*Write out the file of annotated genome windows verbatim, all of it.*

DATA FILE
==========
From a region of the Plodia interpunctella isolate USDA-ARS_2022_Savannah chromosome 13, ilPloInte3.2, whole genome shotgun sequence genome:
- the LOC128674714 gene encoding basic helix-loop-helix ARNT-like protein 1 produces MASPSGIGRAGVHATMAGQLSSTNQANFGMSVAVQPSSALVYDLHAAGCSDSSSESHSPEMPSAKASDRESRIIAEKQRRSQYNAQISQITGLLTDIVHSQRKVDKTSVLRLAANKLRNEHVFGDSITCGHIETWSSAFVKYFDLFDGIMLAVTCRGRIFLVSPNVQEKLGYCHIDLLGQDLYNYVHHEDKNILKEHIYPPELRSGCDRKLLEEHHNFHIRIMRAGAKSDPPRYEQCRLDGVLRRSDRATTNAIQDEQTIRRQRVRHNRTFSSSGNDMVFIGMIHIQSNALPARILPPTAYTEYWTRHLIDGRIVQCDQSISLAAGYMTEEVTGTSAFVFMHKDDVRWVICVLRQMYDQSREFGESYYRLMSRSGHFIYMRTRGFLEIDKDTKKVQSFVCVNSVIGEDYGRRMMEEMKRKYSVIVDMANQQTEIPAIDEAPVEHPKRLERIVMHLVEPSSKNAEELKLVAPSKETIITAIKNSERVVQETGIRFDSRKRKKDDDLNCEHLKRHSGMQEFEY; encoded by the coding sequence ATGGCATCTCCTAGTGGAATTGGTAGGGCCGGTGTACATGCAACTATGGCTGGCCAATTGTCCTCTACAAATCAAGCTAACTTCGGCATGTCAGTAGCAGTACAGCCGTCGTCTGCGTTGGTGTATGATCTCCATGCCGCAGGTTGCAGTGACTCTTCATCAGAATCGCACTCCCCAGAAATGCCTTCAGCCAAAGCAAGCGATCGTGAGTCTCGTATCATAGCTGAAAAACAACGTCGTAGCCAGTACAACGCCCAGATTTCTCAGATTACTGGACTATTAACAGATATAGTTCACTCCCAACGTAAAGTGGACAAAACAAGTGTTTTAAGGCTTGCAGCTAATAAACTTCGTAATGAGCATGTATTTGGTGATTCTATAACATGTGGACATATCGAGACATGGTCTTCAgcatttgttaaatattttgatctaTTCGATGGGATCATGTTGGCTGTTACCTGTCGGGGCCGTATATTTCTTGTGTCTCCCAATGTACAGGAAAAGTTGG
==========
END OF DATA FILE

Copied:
From a region of the Plodia interpunctella isolate USDA-ARS_2022_Savannah chromosome 13, ilPloInte3.2, whole genome shotgun sequence genome:
- the LOC128674714 gene encoding basic helix-loop-helix ARNT-like protein 1 produces MASPSGIGRAGVHATMAGQLSSTNQANFGMSVAVQPSSALVYDLHAAGCSDSSSESHSPEMPSAKASDRESRIIAEKQRRSQYNAQISQITGLLTDIVHSQRKVDKTSVLRLAANKLRNEHVFGDSITCGHIETWSSAFVKYFDLFDGIMLAVTCRGRIFLVSPNVQEKLGYCHIDLLGQDLYNYVHHEDKNILKEHIYPPELRSGCDRKLLEEHHNFHIRIMRAGAKSDPPRYEQCRLDGVLRRSDRATTNAIQDEQTIRRQRVRHNRTFSSSGNDMVFIGMIHIQSNALPARILPPTAYTEYWTRHLIDGRIVQCDQSISLAAGYMTEEVTGTSAFVFMHKDDVRWVICVLRQMYDQSREFGESYYRLMSRSGHFIYMRTRGFLEIDKDTKKVQSFVCVNSVIGEDYGRRMMEEMKRKYSVIVDMANQQTEIPAIDEAPVEHPKRLERIVMHLVEPSSKNAEELKLVAPSKETIITAIKNSERVVQETGIRFDSRKRKKDDDLNCEHLKRHSGMQEFEY; encoded by the coding sequence ATGGCATCTCCTAGTGGAATTGGTAGGGCCGGTGTACATGCAACTATGGCTGGCCAATTGTCCTCTACAAATCAAGCTAACTTCGGCATGTCAGTAGCAGTACAGCCGTCGTCTGCGTTGGTGTATGATCTCCATGCCGCAGGTTGCAGTGACTCTTCATCAGAATCGCACTCCCCAGAAATGCCTTCAGCCAAAGCAAGCGATCGTGAGTCTCGTATCATAGCTGAAAAACAACGTCGTAGCCAGTACAACGCCCAGATTTCTCAGATTACTGGACTATTAACAGATATAGTTCACTCCCAACGTAAAGTGGACAAAACAAGTGTTTTAAGGCTTGCAGCTAATAAACTTCGTAATGAGCATGTATTTGGTGATTCTATAACATGTGGACATATCGAGACATGGTCTTCAgcatttgttaaatattttgatctaTTCGATGGGATCATGTTGGCTGTTACCTGTCGGGGCCGTATATTTCTTGTGTCTCCCAATGTACAGGAAAAGTTGG